Month: January 2011

How to remotely use your workstation with ssh and vnc

I assume that you use a Unix-like operative system, but this apply to any OS.

Let’s say about a problem: you are in your office, you are waiting for some kind of simulation to end. Everything seems to go well, so you go home, quite confident that the next morning you’ll have some results to analyze.

Unfortunately, it’s unlikely to happen. Ten seconds after your departure, the program ends for a low-frequency bug that you missed.

Luckily, we have a solution for the future. Instead of losing a long night (or even a weekend) of program executions, you can check your office workstation when you are at home, in your warm bed, or everywhere you like to be (with an internet connection, ça va sans dire).

What do you need in your workstation?

You need to install (or ask the sysadmin to install):

  1. the ssh server
  2. a vnc server: x11vnc

Remember to ask the sysadmin:

  1. the public IP of your workstation
  2. the range of unused open ports, if the workstation is behind a router

What do you have to do from home?

Ok, now it’s very simple. You’ll only need to install a vncviewer, but you’ll probably already have one. Let’s say that your workstation username is goofy, the public IP is, and the free open port on the workstation is the 5900. Now we need another port, this time a local one (of your home computer), to create the http tunnel. I suggest the port 5901:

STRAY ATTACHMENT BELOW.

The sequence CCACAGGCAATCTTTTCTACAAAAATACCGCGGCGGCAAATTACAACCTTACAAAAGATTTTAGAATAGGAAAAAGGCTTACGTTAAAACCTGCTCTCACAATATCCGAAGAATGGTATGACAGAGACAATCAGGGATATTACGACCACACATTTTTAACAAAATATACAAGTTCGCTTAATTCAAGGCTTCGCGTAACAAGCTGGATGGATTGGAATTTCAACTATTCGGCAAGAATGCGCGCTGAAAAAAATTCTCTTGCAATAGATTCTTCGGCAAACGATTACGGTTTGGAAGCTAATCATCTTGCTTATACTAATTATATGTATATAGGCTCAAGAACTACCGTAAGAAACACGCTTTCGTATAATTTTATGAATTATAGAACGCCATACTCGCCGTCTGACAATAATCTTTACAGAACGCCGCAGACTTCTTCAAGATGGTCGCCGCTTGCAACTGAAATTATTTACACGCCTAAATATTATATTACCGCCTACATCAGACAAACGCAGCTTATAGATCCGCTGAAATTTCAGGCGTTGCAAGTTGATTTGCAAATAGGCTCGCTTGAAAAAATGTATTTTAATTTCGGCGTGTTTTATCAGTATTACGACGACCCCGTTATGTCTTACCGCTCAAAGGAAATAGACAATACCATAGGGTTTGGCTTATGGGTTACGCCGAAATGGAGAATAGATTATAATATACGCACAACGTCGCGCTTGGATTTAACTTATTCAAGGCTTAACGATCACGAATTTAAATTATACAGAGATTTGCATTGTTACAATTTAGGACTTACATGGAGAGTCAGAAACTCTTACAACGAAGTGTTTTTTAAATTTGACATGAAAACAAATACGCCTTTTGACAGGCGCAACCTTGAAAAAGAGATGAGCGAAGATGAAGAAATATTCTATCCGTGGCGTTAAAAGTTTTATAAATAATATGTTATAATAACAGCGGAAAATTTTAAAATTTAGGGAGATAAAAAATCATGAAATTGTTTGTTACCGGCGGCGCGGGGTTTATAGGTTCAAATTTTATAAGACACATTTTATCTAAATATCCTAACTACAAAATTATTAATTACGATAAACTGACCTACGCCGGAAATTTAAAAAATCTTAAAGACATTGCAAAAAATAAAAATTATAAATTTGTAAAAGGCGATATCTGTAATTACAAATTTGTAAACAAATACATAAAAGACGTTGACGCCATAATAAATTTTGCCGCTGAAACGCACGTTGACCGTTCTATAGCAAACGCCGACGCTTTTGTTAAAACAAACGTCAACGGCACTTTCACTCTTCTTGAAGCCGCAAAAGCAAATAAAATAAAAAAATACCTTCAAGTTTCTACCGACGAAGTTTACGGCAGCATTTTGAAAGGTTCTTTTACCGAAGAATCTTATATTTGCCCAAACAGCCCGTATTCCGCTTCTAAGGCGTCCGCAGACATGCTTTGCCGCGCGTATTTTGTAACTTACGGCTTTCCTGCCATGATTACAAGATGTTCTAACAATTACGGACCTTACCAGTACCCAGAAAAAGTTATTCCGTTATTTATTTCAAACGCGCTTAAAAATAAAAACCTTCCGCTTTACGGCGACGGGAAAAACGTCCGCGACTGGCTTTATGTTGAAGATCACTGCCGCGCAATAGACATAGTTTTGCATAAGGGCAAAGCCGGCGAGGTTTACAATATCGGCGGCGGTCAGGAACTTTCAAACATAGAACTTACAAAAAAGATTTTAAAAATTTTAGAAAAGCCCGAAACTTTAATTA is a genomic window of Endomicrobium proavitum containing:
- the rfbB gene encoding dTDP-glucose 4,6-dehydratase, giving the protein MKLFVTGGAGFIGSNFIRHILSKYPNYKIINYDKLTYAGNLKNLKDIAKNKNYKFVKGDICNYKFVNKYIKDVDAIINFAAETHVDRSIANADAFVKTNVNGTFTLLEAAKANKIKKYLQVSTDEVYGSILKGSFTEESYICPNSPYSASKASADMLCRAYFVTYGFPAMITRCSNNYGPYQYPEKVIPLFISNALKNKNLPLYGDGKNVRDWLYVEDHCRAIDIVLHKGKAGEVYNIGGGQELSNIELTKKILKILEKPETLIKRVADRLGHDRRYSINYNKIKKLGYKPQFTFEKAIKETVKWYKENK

ssh -p 42 -L 5901:localhost:5900 goofy@

You’ll have to insert your workstation password, and then you can explore with the shell your remote operative system. If you want to use it graphically, only execute the command:


Wait for 5-6 seconds, then open another shell without closing the current one, and type the following:

vncviewer localhost::5901

Et voilà! You have to move your mouse on the new black window, and then you’ll see the remote display to appear.

How to do a word alignment with GIZA++ or MGIZA++ from parallel corpus

I assume that you are working with a *nix box, and that you use a bash-like shell.

You need the sentence aligned europarl corpora for each language you like to train the word alignment. Please check that the corpora have the same number of lines and that they are correctly aligned.

If you don’t want to do it, you can use the sentence aligned europarl corpora built by Els Lefever. They are raw (no xml tags, but capital letter and words not well separated), so if you want the word alignment you have to follow all of next steps. Note that they are compressed in a tar.gz archive, and that are only six languages: english, italian, french, spanish, german and dutch. If you want to use different languages but you don’t know how to do, please comment this post.

First of all

You want to do a word alignment between two languages. We call the two languages the source language and the target language. This is important in order to correctly do the word alignment, so decide which language will be the source and which the target.

I can help you saying that the word alignment is only one-to-one, NULL-to-one and many-to-one. So if you choose english as source language and french as target, you can have an alignment like this:

Word alignment example

Image via Wikipedia